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October 25, 2012


Maybe they have cheapo Halloween decorations because they are made there? (Or at least near by.)

Regardless of what anyone thinks of American culture, it's one of the country's biggest exports. And not just in monetary terms.

Valentine's day is pretty big in Japan I think. Other countries have adopted various other American holidays.

Since Beijing (and other cities, I guess) apparently doesn't have turkeys, people order KFC for "Christmas dinner" weeks in advance, because, you know, that's what they do in America. We were in a lot of places in June that had Santa Claus pictures up. And then there's this. Not the story, but the comments from the head of Yum, China.
Hate to see the whole world turned into an Americanized version of its former self....

LJ, are you seeing Halloween decorations in Japan?

Oh yeah, but, like all borrowings made by the Japanese, what it represents is really hard to say. Halloween, originally being a yearly ceremony to assuage the dead and prepare for the storage of the harvest, has a parallel in the Japanese custom of Obon, so the borrowed version is simply an excuse to change everything to orange and black for a brief interlude before moving to Christmas.

My perspective may be a bit off as I teach in a faculty of British and American studies, so we will often have parties tied to events in the Western world (though some of my colleagues weren't too happy about my suggestion that we burn someone in effigy to celebrate Guy Fawkes night) and I have often tried to explain the deeper meanings of these things, but I know I'm not getting it across. (The new school year starts in April and when I came here 15 years ago, I started a 'freshman camp' where the freshman intake stay the weekend at a research facility we have about an hour away. One of the events we have is an Easter egg hunt. After a couple of years of trying to explain the relationship between easter, eggs, rabbits and the Resurrection, I gave up and just let them go out and find the damn eggs)

About the picture, I think the line on the left says

yellow/flower/first crop/saké/smell

Something like 'when the yellow flowers bloom [one can] smell the sake'

I'm shite at flower names, but googling say the flowers with those characters are kibana cosmos, though this site shows the name as daylillies, though my dictionary has them as chrysanthemums. One of those is also edible, so I don't know if the sake is flavored with that. Yellow flowers are also historically significant because of the Yellow Flower mound revolt in 1910, so there may be some historical overtone, however, that took place in April rather than in the fall.

The last character is very cool, because 聲 is the old Japanese character for 声, which is koe or voice, and I think is related to linguistic synethesia, where one 'hears' a smell. For most odors in Japanese, the verb is 'kagu', but for a small set of smells (incense, sake), you use 'kiku' which is 'to hear'.

I once heard a good ole boy cracker Republican praise "entrepreneurs" AND talk about "freedom fries", all in one paragraph, and from the look on his face, you could tell he didn't know he had just spoken French, the dumb jagoff.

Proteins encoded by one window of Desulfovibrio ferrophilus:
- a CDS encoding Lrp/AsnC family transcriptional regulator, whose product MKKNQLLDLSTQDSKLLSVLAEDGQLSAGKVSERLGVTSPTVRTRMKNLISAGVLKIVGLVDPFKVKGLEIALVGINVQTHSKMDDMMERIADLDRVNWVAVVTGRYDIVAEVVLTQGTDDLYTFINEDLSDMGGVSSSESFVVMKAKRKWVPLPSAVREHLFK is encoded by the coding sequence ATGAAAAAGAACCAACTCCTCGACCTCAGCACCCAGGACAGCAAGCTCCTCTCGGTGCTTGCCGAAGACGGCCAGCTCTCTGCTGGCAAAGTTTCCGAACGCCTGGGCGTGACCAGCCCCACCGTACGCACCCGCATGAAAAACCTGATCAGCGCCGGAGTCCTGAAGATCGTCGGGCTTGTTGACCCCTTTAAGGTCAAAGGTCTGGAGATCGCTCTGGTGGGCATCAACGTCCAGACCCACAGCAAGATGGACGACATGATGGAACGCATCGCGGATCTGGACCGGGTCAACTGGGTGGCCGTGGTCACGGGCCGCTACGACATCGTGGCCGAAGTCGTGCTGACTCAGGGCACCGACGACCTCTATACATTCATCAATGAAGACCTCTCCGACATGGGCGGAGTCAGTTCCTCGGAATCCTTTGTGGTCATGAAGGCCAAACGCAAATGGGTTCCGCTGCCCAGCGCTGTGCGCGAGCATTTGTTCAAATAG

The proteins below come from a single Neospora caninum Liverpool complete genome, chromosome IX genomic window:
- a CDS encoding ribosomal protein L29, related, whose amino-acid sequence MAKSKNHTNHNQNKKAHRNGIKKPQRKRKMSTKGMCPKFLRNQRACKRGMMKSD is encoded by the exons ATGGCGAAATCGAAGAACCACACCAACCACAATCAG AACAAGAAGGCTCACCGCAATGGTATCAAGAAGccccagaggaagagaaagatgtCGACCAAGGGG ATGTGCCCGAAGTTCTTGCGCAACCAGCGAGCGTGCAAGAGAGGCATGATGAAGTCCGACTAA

I speak French, too.

I caught Michael Richards, he of "Kramer" fame and later infamy, on the internet telling Jerry Seinfeld about a trip to Bali he took after his on-stage meltdown (hasn't performed standup since) and he decided to go deep into the island, thinking he was getting away from it all (I've been to Bali, thirty years ago, and even then it was touristy enough that it's hard to believe there are culturally isolated spots, but ....) and he hiked through a jungle and came upon a village in a clearing and the first guy he met, wearing local dress, pointed at Richards and started yelling "Kramer! Kramer!" to his fellow villagers.

I'd like to think Richards did a triple take and an elaborate pratfall into a large vat of cassava after he turned around and saw the guy wearing a Hanuman mask who had sneaked up behind him.

China is an odd country, and I am no more wierded out about halloween decorations used there than I am at the music that their street cleaning vehicles loudly play.

Which every American would recognize. Frosty the Snowman. Rudolf the Red-Nosed Reindeer. Stuff like that.

when i was in Japan, i learned that the Japanese have a strange relationship with Santa.

The same thing happened in Japan. As you pointed out, the Japanese have embraced all sorts of Western holidays and festivals – Valentine’s Day, Halloween, Christmas are all extremely popular there.

As China’s economic power continues to grow and the living standards of the average Chinese worker improves we will see traditional Western holidays like Christmas and Halloween and so on co-opted, stripped of any religious significance and turned into secular shopping holidays.

Why won't we ever see a Chinese holiday adopted by the US?

Why is American culture export-only? Although I guess there is Gangnam Style.

Doesn't help that Chinese holidays are based on the Chinese lunar calendar.

This is not directly connected to recruiting, but it was in the same general area of the site. It's an outlet for eFeihu, or "Flying Tiger," a Foxconn-run e-commerce company.

The low birth rates in China due to the one-child policy also led to relatively few young adults and relatively many older persons at an earlier state of development than happened in the West and in other developing countries. China’s young adult population is falling rapidly.

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